Wednesday, June 06, 2007

New Numbers Show Men's Sports Gaining Overall

The Women's Sports Foundation released a new study on participation levels in men's and women's sports. The data show that women's and men's participation levels have increased in the last 10 years, but men still outnumber women among college athletes, about 60/40. The data also illustrate that most of the gains for women's sports came in the late 90s rather than more recent years, suggesting that gender equity efforts are stalled.

The study, authored by Dr. John Cheslock of the University of Arizona's Center for the Study of Higher Education, acknowledges that a few men’s sports like wrestling and men's tennis have suffered substantial declines. But the overall number of male athletes has increased in that same time period, due to substantial gains in other sports like football, baseball, and lacrosse.

These figures should help dispel the myth that Title IX hurts men. Contrary to the image perpetuated by Title IX opponents that Title IX forces schools to redistribute limited opportunities away from men to give to women, the numbers show that schools have been adding opportunities more than they have been taking away, and that the beneficiaries of such additions continue to be men. As for the claims of particular downsized men's sports, they are on the losing side of a preference shift within men's sports, which is an unfortunate position, but one that has nothing to do with Title IX. According to the New York Times, Billie Jean King, WSF's founder, explained it to the press this way:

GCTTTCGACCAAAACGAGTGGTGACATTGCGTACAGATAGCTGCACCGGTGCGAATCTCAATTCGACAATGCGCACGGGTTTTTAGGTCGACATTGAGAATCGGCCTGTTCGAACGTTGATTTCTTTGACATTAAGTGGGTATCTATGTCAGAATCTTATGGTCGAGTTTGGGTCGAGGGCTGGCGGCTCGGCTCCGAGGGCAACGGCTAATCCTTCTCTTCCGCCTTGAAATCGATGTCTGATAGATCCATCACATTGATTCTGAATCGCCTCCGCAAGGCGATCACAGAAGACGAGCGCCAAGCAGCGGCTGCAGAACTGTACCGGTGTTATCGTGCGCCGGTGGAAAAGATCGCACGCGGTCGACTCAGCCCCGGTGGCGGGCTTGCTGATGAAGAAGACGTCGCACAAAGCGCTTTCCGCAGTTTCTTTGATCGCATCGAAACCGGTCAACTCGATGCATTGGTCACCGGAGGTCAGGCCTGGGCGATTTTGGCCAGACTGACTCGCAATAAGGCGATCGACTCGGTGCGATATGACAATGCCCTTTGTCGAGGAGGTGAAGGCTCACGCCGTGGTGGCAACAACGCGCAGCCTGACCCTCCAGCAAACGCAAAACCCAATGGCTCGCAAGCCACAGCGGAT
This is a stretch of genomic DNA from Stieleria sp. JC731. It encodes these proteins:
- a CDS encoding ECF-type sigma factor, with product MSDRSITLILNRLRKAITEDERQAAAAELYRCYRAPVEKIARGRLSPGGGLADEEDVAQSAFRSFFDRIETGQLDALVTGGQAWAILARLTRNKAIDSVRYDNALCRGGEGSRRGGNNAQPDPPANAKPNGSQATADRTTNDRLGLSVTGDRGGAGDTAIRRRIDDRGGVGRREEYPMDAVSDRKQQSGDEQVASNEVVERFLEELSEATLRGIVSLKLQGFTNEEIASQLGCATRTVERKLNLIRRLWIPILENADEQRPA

People ask, "What happened to my wrestling or tennis teams?" Well, things have shifted. We keep reading that men’s sports teams are being taken away. The fact is, women remain the underrepresented sex in athletics.
Another interesting feature of WSF's new study is that you can look up individual institutions to see how the WSF grades them on gender equity in athletics. Western New England College, this blogger's institution, received a B+. My alma mater, University of New Hampshire, got an A-.


Paul said...

The problem with the WSF grades is that they appear to be biased in favor of schools with a relatively low female population, and they don't appear to give any weight to the variety of sports programs available to students of either sex. The Citadel, where the female population is about 6%, gets an A because 28.7% of its student athletes are female. However, it only has 6 interscholastic sports programs for female athletes (and they don't include basketball or softball) vs. 8 for male students (including basketball and baseball). On the other hand, Delaware State gets an F, apparently because 59% of its undergraduate students are female, but only 36.2% of its student athletes. On the other hand, Delaware State offers 10 programs for its female students vs. 8 for its male students. So, while Delaware State has a smaller percentage of female student athletes than does the Citadel, it also offers its female students a greater variety of interscholastic sports to choose from.

(For the record, I chose those two schools at random. I don't have anyh ties to either of them)
On the other hand, Delaware State

EBuz said...